NAHB, NAACP Hope to Shrink Minority Homeownership Gap
With the release last week of a joint housing policy report assessing the state of minority housing and barriers to housing choice and affordability, the NAACP and NAHB laid the groundwork for a cooperative effort to close the gap between homeownership rates for African Americans and the general U.S. population.
The report, “Building on a Dream,” includes Census statistics on housing affordability in the 25 largest metropolitan areas for minority wage earners in selected occupations and concludes with a series of joint policy recommendations designed to improve minority housing opportunity.
“Owning a home is the foundation of prosperity and conveys to families many social and economic benefits,” said NAACP President & CEO Bruce S. Gordon. “Yet for minority families, African American families in particular, great variances remain in homeownership rates and affordable housing opportunities. It is time to bridge that gap. The NAACP and NAHB have chosen to make a difference, one family at a time, one community at a time.”
“For far too long, the dream of homeownership has eluded too many of America’s minority families. It is time to take action,” said NAHB President David Pressly. “Working together, the NAACP and NAHB have identified opportunities for change and steps we can take to open doors for all Americans.”
"At NAHB, we recognize that as America becomes more diverse, we must reach out to other organizations to help us make progress," added Jerry Howard, NAHB executive vice president and CEO. "That's the spirit behind this report, and that's the spirit behind our partnership with the NAACP."
The report notes that despite recent gains for African American households, their homeownership rate falls 20% below the national average. Half of all African Americans live in unaffordable, inadequate or crowded housing. A shortage of workforce housing in many metro areas creates especially severe problems for minorities, even those employed in key community support occupations, such as police officers, teachers, firefighters and healthcare workers.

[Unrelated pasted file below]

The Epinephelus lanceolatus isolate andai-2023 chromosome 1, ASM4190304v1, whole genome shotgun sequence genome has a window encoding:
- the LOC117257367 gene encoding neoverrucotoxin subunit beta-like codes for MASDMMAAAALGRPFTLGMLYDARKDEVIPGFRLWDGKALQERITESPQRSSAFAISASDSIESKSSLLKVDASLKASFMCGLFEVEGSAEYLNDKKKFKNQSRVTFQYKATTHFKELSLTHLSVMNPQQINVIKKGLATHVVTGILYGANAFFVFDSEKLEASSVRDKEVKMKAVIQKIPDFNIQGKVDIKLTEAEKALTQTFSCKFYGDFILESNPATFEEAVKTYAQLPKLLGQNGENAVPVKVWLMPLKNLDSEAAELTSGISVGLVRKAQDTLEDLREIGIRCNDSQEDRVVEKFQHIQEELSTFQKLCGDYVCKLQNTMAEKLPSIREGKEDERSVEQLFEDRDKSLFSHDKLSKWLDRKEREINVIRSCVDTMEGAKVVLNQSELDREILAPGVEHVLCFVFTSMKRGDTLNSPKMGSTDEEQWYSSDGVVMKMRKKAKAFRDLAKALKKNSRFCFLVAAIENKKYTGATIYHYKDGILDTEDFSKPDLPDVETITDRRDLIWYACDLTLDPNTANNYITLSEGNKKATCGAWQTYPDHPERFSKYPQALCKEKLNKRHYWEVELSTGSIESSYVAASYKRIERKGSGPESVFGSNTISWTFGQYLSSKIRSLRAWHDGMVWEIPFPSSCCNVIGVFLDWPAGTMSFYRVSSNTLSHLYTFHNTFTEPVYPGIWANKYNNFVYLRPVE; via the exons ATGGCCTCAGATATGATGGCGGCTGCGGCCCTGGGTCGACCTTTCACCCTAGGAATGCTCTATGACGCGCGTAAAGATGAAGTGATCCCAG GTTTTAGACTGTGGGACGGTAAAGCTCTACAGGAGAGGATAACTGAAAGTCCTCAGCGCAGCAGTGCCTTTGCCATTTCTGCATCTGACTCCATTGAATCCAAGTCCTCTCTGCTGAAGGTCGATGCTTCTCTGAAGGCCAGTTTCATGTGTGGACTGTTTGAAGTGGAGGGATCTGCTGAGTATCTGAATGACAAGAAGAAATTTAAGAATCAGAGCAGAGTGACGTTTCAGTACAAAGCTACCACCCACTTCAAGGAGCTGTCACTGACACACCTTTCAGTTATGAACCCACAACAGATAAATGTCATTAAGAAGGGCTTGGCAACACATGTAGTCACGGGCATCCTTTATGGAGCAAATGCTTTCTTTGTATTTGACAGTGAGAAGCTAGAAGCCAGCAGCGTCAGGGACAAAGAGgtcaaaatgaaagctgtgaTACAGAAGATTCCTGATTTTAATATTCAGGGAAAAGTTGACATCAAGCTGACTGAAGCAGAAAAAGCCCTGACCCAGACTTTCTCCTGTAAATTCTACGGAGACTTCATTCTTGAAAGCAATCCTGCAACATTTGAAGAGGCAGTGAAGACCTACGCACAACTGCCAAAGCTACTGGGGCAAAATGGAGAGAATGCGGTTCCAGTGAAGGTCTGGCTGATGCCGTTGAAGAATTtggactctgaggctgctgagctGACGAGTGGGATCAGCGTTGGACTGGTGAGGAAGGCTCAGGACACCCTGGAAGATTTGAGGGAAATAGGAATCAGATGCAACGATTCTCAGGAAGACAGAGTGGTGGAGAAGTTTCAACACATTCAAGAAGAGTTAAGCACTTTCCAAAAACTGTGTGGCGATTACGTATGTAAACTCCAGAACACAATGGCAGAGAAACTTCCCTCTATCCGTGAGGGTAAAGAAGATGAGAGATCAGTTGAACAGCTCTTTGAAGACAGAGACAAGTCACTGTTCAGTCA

In the 25 metro areas included in the study, “there are a little over 20 million owner-occupied housing units in roughly 21,000 Census tracts,” the report says. “The number of tracts that are affordable for the minority workforce ranges from a high of 6,400 for minority teachers down to 250 for minority workers in retail sales. The number of owner-occupied homes in the affordable tracts ranges from 5.9 million for minority teachers to about 140,000 for minority sales workers.”
In Minneapolis-St. Paul, for example, there are few Census tracts with affordable housing for minority teachers. The few places that are affordable for them tend to lie in the least expensive parts of the inner city, and in the exurban fringe, which is far from most jobs. This is a typical pattern for the nation’s big cities. Since the affordable tracts are older, the report says, it also seems reasonable to infer that these neighborhoods have a disproportionate share of deteriorated and unusable homes, although this can’t be demonstrated conclusively by government data.
The tradeoff for essential minority workers is commuting longer distances, an increasingly prohibitive option when gas prices are as high as they are today, or finding less desirable homes closer in, the report says. And despite federal laws to eliminate discrimination in the housing search, “minorities in general, and African Americans in particular, have higher mortgage rejection rates, are more likely to get sub-prime loans and are more susceptible to geographic steering by housing agents.”